Glyn sez, "The Anti-Counterfeiting Trade Agreement designed to combat the 'increase in global trade of counterfeit goods and pirated copyright protected works.' is considering whether to involve internet service providers (ISPs) in fighting copyright infringement. Details of the negotiations have at last been published as a result of Obama's commitment to transparency in government.
Section 4: Intellectual Property Rights Enforcement in the Digital Environment This section of the agreement is intended to address some of the special challenges that new technologies pose for enforcement of intellectual property rights, such as the possible role and responsibilities of internet service providers in deterring copyright and related rights piracy over the Internet. No draft proposal has been tabled yet, as discussions are still focused on gathering information on the different national legal regimes to develop a common understanding
Update: Michael Geist sez, "I blogged this (partially) in response to your recent ACTA posting, which I think has an inaccurate headline and gives too much credit to Obama: 'There are many reports about the release this week of an ACTA summary document that was first made available on the USTR website. These articles suggest that this reflects new support for transparency from the Obama administration. While it may be true that the administration supports greater transparency, making that connection in this case is misleading. The document is a negotiated text between all the ACTA countries (this was made clear in the DFAIT consultation). Some countries (Canada among them) are supportive of greater transparency, others are not. It is not entirely clear where the U.S. stands. Moreover, it is not just the U.S. that made the document available - all ACTA partners are entitled to do so (the Canadian version is here). Finally, while it is not a bad document, there is still far more information available online from non-governmental sources. A commitment to transparency would mean making available actual documents including draft text and "non-papers" used as the basis for discussion.'"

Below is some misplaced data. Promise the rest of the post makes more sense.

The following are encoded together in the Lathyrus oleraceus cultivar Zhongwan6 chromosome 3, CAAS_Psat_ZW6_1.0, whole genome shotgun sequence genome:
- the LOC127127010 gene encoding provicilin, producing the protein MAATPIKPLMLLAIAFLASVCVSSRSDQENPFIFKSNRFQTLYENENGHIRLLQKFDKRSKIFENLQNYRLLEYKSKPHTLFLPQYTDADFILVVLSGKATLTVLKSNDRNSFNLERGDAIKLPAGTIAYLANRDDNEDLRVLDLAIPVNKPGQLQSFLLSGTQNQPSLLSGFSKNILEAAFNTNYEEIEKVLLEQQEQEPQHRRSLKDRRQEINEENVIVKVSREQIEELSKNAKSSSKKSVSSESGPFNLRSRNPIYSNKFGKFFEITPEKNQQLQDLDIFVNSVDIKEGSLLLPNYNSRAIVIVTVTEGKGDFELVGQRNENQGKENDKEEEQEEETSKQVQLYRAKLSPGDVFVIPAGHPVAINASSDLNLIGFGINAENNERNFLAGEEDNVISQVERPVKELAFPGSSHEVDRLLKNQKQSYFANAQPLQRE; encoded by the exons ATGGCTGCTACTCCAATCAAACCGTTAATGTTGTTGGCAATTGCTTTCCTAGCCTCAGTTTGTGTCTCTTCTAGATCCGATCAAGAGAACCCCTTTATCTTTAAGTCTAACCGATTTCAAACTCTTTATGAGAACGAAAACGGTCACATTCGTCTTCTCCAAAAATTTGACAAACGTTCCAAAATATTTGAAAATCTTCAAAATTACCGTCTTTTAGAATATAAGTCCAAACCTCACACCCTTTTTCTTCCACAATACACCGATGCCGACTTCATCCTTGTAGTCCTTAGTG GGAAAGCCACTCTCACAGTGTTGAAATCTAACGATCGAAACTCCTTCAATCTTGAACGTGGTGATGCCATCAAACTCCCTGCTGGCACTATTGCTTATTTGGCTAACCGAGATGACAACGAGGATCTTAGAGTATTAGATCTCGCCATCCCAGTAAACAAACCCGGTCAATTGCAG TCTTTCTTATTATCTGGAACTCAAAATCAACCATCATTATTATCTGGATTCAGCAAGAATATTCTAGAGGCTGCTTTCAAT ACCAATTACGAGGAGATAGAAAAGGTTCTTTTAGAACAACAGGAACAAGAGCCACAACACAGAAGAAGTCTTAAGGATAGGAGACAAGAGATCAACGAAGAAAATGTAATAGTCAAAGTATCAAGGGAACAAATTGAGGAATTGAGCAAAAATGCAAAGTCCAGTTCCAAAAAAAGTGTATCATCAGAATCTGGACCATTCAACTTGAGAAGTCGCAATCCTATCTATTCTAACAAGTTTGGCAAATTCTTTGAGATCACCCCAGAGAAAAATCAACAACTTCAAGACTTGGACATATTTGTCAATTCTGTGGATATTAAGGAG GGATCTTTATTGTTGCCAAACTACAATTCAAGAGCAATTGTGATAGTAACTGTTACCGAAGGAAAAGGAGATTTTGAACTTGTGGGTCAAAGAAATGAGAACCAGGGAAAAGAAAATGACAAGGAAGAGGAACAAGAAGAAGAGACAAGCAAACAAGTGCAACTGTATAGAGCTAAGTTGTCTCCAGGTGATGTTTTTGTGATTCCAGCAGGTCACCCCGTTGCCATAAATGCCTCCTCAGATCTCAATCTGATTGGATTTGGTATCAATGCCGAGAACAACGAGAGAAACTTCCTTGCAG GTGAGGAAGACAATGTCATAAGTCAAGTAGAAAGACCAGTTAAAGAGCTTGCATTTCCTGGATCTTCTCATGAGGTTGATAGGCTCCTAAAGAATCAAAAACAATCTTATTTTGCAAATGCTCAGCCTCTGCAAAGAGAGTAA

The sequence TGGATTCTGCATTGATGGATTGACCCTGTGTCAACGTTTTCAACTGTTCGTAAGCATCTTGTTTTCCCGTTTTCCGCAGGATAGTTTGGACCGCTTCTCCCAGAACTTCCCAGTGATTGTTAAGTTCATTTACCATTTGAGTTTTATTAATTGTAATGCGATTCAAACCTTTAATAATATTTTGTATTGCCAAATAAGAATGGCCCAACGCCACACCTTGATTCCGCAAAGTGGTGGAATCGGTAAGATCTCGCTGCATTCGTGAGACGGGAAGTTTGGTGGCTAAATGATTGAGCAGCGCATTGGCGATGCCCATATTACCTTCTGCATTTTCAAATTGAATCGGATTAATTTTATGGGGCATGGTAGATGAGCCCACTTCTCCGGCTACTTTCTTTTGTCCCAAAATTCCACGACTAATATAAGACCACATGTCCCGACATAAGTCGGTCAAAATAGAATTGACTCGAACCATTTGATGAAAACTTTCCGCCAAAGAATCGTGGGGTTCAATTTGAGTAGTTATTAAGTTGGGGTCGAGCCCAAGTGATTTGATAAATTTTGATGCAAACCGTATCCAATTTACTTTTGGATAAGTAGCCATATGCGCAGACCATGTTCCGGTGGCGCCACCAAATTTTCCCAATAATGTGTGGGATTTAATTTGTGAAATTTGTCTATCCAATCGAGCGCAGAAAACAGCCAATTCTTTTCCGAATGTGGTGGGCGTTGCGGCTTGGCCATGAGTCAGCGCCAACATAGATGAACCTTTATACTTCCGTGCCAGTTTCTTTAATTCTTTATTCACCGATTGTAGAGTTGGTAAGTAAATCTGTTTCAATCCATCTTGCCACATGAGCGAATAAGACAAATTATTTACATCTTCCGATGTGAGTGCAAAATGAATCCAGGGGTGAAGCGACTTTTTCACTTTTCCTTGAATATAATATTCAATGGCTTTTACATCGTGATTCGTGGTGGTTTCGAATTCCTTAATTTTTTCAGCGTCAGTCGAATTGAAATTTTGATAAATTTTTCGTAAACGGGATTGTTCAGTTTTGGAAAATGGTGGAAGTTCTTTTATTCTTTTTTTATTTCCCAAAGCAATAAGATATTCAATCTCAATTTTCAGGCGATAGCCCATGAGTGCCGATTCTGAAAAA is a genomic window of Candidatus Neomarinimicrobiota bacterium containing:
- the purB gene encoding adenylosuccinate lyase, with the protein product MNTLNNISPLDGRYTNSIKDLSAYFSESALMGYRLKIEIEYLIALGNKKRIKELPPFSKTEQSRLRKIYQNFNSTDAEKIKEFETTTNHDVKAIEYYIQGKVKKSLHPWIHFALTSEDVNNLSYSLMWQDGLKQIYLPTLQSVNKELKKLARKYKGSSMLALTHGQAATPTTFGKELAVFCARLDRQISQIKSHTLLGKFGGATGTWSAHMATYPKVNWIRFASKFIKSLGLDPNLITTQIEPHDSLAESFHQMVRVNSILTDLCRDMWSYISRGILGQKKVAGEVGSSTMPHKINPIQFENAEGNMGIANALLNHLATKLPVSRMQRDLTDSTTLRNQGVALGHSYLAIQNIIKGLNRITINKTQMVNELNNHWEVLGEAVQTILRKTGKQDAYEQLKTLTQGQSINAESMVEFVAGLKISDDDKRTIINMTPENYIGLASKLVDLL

Robert Croucher owns Hatton & Berkeley, a firm that sent “speculative invoices” to people it accused of illegally downloading the Robert Redford movie “The Company You Keep” — letters so egregious that Lord Lucas described the company as “scammers” and the letters as “extortion,” urging Britons to “put them in the bin.”
The World Wide Web Consortium has embarked upon an ill-advised project to standardize Digital Rights Management (DRM) for video at the behest of companies like Netflix; in so doing, they are, for the first time, making a standard whose implementations will be covered under anti-circumvention laws like Section 1201 of the DMCA, which makes it […]
If you own a dog, you’ve most likely heard of BarkBox – the monthly subscription box for dogs. What started as a simple idea to try out the subscription model on pet owners has since developed a cult following of dog lovers. If you haven’t given it a try yet, this one month free deal is the […]
With the iPhone headphone jack having gone by the wayside, we’re excited about the addition of the FRANKLIN Bluetooth Headphones in our store. These headphones are foldable so they’re easy to carry around, but most importantly, they pack impressive sound. Our biggest struggle with Bluetooth headphones is the worry of them dying at the worst moment. This pair lasts an impressive 8-10 […]
Evan Kimbrell, founder of the digital agency Sprintkick, recently released a series of online courses that feature some of the best advice we’ve come across. These courses are well worth your time, and will save you from making many typical mistakes down the line if you ever want to start your own business.With this Business […]